Augustus Cole is an avenging angel of sorts and he is masterfully played by actor Tony Todd. Todd, whom I was most familiar with from his work as Worf's brother in the Star Trek: The Next Generation episode "Sins Of The Father," is more than just a physical presence and a beautiful, deep voice in his roles, including Cole. Todd makes Cole an empathetic character with the way he is able to come to tears and lament what he is doing, independent of any moralizing from the protagonists. Todd has physical presence, but he is also able to make Cole deeply human and he's wonderful in the role.

Equally impressive is Steve Railsback as Duane Barry. Sometimes, there comes a performance from a character actor that makes the viewer just sit up and say "Damn!" Railsback's performance as Duane Barry is one such performance. Sweaty and irritable the entire episode, Railsback embodies the worst of what people fear when they hear about a mental patient. But far from a stereotype, Railsback infuses Duane Barry with a pathos. The character has a simple goal: to not be abducted by aliens any longer. He even has a plan, have the aliens take his psychiatrist instead of him. Railsback takes that concept and keeps Barry on edge, but somewhat believable throughout. And Railsback does something few actors can do: he's got murder in his eyes. Railsback perfectly portrays murderous rage in several of his scenes and the performance is frightening to watch.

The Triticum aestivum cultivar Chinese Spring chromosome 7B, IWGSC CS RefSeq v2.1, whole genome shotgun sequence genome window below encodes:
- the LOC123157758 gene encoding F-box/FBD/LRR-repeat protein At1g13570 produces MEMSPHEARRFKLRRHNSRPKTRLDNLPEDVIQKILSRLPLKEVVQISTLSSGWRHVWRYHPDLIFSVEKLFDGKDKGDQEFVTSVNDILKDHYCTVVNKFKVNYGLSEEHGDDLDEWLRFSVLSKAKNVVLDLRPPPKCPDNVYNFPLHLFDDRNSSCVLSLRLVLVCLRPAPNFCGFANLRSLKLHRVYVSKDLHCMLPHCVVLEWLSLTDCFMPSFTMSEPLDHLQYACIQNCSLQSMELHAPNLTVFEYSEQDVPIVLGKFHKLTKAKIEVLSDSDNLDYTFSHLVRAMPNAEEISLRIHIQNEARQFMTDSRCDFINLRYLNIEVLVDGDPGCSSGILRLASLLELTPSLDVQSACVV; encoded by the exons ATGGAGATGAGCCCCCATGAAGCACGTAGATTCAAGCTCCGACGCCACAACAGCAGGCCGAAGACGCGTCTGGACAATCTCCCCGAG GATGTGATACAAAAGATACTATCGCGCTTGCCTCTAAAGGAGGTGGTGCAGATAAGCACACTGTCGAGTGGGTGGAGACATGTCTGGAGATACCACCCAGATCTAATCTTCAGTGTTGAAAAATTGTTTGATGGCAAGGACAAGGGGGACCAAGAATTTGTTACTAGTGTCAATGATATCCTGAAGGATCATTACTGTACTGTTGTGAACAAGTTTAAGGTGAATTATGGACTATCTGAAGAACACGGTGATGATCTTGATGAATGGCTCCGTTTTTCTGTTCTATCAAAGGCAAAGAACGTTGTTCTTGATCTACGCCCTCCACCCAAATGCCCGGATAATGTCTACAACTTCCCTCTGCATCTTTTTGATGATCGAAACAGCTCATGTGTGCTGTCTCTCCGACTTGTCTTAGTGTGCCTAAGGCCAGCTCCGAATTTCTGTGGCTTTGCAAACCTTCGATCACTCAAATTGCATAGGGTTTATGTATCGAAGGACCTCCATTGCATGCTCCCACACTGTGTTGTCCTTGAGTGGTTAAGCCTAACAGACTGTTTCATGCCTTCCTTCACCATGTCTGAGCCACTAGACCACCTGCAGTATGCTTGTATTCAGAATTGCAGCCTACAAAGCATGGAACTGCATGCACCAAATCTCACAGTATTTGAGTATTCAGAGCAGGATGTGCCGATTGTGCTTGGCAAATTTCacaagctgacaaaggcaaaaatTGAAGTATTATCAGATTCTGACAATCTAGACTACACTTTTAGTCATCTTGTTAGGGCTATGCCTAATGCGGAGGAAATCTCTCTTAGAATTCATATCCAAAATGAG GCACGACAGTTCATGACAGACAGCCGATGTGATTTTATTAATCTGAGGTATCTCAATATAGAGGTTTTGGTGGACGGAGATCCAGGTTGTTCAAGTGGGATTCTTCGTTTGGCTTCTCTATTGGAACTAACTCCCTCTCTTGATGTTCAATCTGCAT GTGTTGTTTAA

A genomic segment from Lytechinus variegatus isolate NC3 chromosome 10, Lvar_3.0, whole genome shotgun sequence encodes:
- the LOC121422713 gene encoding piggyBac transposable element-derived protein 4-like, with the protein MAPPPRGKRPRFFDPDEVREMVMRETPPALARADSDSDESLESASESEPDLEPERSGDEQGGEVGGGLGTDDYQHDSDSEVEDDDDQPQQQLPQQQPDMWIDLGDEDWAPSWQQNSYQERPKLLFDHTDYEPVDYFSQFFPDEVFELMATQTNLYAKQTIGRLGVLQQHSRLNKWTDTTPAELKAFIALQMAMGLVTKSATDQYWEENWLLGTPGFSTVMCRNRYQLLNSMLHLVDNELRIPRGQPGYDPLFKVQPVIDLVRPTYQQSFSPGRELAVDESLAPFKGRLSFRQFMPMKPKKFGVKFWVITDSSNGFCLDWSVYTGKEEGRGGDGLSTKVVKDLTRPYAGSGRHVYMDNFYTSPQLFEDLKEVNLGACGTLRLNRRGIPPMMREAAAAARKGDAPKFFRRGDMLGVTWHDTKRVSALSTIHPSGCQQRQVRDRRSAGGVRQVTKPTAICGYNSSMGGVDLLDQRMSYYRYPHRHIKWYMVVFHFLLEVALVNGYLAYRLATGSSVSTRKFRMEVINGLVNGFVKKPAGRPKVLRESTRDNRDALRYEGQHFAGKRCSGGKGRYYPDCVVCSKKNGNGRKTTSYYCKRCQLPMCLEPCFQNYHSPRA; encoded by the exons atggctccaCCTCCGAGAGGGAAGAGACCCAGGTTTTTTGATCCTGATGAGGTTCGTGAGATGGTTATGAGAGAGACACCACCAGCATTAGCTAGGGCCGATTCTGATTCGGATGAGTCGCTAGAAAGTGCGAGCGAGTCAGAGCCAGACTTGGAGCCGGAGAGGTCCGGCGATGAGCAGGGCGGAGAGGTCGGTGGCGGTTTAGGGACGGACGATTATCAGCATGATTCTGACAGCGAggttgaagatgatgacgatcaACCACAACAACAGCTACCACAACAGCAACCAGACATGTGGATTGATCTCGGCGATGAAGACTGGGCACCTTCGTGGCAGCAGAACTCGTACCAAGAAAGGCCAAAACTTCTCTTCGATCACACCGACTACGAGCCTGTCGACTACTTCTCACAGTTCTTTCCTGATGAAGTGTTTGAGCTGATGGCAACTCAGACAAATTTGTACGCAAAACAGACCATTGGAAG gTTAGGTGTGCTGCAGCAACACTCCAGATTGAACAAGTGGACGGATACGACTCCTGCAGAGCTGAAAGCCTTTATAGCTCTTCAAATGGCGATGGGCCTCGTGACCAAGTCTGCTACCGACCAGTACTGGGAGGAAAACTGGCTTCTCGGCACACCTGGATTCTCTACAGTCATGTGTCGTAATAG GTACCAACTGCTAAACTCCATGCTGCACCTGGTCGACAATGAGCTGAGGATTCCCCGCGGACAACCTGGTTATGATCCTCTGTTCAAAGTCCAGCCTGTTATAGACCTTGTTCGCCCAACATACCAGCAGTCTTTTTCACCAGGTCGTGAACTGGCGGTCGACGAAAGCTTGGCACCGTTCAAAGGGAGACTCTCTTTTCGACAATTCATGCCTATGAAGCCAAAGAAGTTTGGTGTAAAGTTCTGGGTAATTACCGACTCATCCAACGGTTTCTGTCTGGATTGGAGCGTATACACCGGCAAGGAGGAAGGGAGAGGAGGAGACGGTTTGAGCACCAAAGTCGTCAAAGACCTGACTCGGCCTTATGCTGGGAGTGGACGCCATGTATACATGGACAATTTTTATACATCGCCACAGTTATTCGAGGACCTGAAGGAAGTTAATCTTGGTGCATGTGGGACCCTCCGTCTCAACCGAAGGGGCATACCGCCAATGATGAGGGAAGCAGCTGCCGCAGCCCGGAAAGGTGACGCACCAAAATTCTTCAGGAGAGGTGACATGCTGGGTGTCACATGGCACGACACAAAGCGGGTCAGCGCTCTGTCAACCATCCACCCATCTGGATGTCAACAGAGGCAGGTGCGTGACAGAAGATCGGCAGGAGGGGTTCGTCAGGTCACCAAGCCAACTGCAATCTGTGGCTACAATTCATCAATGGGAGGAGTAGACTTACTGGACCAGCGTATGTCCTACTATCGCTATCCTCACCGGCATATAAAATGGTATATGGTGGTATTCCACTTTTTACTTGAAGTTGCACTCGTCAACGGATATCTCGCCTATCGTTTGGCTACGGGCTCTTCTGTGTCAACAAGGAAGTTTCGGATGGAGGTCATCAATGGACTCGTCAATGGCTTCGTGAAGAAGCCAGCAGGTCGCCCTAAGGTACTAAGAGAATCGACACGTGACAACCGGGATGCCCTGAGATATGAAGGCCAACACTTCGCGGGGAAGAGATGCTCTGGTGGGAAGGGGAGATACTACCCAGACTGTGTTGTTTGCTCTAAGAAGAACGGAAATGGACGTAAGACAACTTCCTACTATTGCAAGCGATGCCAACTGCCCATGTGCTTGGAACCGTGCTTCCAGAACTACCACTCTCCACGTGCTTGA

As well, "Duane Barry" keeps the viewer on the edge of their seats for the simple reason that it is scary. This is an episode where the viewer sees aliens and mysterious rooms and shadowy government workers. This episode has one of the iconic images from The X-Files, and indeed in all of science fiction, when we see Duane Barry on an alien examination table restrained with his mouth wedged open in preparation for one of the procedures.